Benchmarking Partnerships

 

MEMORY JOGGER NOTES – Australian BEST PRACTICE AWARDS 2012

1st Place Winner - CURTIN UNIVERSITY – INTERPROFESSIONAL EDUCATION IN HEALTH – Director, Margo Brewer.

APPROACH

  • About effective collaboration and improving health outcomes – not multiprofessional
  • The main drivers are knowledge/ collaborative practice and how to work together
  • Interprofessional approach is about learning from, with and about each other.
  • Linked to WHO and other international directions and WA health strategy
  • The international evidence is very positive
  • Client centred framework used for assessment of students
  • Focus on clients

DEPLOYMENT

  • Now in the 4th year of the ADRI cycle
  • Case studies of health issues across disciplines in undergraduate years 1 to 4 plus some post graduate courses
  • Related to measurable strategic statement
  • Used stakeholder framework including students and staff
  • Doctors are becoming engaged
  • Examples include a team of interprofessional students learning on the job by running the morning shift of a ward in a local hospital

INNOVATION

  • We send students to remote and needy countries and communities as a collaborative team.
  • Can teach people to coordinate care across disciplines eg care for a son with disabilities
  • Common units in first year gives opportunity for students to develop a broad and interprofessional perspective of health
  • Case based workshops – for students to develop integrated care plan – students see “cases” as real people
  • Patient viewed as a member of care team
  • Changing traditional approach to course design – interprofessional team of staff developed

PERFORMANCE

  • Student leadership capabilities improved, understand their roles and learning how to work together
  • International evidence strong
  • See Sustainability below
  • Surveys, questionnaires, audits, assessment tool, student review group
  • Positive outcomes / understanding reports from students – they do understand what it means
  • Workshop outcomes eg motivation, knowledge and confidence improved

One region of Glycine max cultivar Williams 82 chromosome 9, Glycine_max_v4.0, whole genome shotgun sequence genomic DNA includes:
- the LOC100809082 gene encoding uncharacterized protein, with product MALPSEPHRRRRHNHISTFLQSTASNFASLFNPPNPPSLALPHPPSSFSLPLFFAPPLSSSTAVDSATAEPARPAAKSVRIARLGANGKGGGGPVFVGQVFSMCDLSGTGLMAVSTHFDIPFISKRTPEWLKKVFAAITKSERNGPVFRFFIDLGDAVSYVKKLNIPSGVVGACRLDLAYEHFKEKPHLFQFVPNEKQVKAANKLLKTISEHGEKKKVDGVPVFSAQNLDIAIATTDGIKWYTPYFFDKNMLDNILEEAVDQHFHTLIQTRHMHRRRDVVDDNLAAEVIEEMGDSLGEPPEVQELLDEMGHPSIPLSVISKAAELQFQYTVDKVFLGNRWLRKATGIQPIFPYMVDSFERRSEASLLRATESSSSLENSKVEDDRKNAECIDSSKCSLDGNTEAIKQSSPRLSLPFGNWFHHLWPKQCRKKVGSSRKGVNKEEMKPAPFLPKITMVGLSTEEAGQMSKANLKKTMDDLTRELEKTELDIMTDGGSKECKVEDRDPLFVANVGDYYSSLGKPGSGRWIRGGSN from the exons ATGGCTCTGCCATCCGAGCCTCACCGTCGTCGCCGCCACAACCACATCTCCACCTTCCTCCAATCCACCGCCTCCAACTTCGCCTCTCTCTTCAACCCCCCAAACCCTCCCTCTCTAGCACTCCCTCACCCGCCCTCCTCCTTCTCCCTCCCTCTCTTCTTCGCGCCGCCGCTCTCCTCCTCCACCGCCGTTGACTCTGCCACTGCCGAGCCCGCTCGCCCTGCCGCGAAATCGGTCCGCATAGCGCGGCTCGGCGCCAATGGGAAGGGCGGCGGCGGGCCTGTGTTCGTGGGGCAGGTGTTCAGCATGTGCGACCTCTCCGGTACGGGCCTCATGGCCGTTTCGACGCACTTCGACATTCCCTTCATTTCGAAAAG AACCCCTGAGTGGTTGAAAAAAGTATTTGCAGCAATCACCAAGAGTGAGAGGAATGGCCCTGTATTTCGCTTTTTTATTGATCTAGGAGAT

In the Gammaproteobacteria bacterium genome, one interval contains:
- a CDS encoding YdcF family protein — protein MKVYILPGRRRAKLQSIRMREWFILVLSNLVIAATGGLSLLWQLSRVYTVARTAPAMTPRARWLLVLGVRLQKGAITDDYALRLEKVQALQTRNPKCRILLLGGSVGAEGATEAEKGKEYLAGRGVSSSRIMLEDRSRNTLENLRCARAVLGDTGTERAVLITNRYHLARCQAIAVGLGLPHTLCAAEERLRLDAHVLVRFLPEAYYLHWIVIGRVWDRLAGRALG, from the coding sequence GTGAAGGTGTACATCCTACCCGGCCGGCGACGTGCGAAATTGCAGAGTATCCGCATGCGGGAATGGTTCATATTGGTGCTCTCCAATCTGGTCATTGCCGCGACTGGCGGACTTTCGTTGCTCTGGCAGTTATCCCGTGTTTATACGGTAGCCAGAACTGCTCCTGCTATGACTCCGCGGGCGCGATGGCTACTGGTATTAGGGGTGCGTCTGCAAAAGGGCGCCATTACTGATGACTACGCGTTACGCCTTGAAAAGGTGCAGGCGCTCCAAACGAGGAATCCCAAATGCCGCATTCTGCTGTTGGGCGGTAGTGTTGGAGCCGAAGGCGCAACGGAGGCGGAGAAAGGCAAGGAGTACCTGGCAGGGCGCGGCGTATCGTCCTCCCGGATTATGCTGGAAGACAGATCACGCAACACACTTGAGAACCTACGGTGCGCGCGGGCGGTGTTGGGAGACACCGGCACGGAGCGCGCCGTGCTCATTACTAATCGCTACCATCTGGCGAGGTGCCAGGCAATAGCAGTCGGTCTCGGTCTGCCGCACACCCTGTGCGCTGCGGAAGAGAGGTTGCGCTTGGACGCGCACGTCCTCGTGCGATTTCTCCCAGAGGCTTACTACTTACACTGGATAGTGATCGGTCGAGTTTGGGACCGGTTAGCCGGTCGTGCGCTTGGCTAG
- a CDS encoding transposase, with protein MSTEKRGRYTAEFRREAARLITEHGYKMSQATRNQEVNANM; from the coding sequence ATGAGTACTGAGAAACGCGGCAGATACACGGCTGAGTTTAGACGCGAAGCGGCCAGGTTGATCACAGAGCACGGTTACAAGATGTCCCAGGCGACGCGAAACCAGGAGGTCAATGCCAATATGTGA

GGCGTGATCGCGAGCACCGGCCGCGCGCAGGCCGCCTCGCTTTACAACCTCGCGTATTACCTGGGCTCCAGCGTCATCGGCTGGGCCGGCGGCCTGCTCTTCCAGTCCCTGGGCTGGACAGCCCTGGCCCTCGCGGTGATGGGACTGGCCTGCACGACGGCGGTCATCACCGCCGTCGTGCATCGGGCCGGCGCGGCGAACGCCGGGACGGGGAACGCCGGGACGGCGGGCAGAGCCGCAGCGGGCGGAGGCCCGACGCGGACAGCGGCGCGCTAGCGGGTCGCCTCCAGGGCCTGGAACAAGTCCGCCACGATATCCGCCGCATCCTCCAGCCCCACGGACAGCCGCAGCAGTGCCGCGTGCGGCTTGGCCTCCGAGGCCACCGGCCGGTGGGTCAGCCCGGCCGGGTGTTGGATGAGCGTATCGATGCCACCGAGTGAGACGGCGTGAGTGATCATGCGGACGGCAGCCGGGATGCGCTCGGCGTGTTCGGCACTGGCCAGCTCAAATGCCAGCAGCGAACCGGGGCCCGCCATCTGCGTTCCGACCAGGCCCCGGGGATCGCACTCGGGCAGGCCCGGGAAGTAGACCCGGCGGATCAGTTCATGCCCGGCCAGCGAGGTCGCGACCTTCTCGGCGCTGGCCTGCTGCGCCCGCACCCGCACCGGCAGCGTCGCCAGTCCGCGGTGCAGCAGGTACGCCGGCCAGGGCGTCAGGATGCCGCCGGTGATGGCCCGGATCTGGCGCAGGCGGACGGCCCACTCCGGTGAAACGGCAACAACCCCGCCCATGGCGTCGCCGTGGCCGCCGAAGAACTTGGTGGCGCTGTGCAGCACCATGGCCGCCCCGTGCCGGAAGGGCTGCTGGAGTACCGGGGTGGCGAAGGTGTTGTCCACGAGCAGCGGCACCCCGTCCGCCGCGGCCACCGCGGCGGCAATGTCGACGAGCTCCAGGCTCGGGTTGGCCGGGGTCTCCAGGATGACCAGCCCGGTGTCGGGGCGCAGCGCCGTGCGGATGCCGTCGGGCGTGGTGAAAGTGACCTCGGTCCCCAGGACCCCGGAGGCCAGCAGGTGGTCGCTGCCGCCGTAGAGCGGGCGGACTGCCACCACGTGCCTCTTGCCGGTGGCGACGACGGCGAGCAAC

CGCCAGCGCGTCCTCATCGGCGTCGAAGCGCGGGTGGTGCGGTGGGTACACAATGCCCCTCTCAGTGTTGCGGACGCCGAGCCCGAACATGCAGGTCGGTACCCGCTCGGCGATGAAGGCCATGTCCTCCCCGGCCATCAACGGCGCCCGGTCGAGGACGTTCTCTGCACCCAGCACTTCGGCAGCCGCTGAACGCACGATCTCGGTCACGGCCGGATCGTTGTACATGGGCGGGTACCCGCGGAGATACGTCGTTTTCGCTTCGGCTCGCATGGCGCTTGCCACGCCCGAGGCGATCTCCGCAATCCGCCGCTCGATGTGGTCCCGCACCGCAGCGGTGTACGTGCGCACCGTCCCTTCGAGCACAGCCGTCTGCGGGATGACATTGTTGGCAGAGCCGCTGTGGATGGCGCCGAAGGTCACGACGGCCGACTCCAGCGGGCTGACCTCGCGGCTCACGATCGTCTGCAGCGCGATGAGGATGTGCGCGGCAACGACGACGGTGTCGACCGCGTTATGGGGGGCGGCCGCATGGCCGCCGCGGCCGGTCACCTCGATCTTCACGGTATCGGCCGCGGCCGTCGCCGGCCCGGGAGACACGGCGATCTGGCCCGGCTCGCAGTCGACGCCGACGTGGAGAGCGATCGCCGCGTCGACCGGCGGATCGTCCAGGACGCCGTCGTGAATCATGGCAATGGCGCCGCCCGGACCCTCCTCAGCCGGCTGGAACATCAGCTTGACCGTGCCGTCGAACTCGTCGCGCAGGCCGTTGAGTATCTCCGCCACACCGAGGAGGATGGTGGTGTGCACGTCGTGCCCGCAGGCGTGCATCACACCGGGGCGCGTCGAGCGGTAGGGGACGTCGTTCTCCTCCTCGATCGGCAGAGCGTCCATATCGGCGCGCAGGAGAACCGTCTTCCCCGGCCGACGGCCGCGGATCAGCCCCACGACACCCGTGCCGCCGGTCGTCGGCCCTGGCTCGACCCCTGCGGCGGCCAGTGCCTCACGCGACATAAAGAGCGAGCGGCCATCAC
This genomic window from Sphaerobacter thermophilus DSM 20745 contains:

• Patient ratings all 90-98% on various attributes – patients wanting to be in student ward rather than ordinary ward.
  • Student attitudes improving but link to patient outcomes yet to be established in this program although overseas research points to link.
  • Our website is the 3rd highest visited website in ‘Health Sciences’

EVIDENCE

  • International visits and acknowledgement of how mature our practice is internationally from learning about what they have done with what we have done- Benchmarking.
  • Integrated ward operations in Perth hospital
  • Seen as leaders now in best practice eg contact from other organisations interested
  • Conference papers / presentations and journal and other publications
  • Funding from government
  • Won 3 teaching excellence awards
  • Letter from president of Centre for Advancement of Interprofessional Education – innovation and outstanding voted papers to conference
  • Feedback from workshops

IMPROVEMENT

  • Strategic industry partner working party

SUSTAINABILITY

  • Started 2009 – still going and growing – industry partners, universities collaborated with, students in classroom and practice increasing dramatically
  • Success stories
  • Doctors showing more respect
  • Students think they are doing the obvious – why would you train people any other way

BENCHMARKING

  • Consulted with other organisations internationally
  • Local health care challenge leading to international competition

2nd Place Winner- UNIVERSITY OF WOLLONGONG – PASS (Peer Assisted Study Sessions) – Director, Sally Rogan

APPROACH

  • Ranked in the top 3 Universities in ‘Student and learning’
  • This Practice is an 11 year journey with significant uptake/engagement/ results and growth- see below
  • Not a remedial program – voluntarily available to all students
  • Started with core subjects with high failure rates
  • Know as ‘Supergroup’ learning facilitated by senior students
  • Students from school have trouble with self directed learning at Uni
  • Supports 3 of 6 UOW strategic goals
  • Senior Students goal is training and independent learning without giving PASS students the answers
  • PASS is aimed at reducing failure and improving retention rates
  • Research has found that students typically upon starting at Uni need to make friends within 5 weeks, so PASS help connect people in friendship whilst transferring skills and social support.

DEPLOYMENT

  • Typically around 15 students in a PASS group led by a senior student
  • Managed centrally helps focus deployment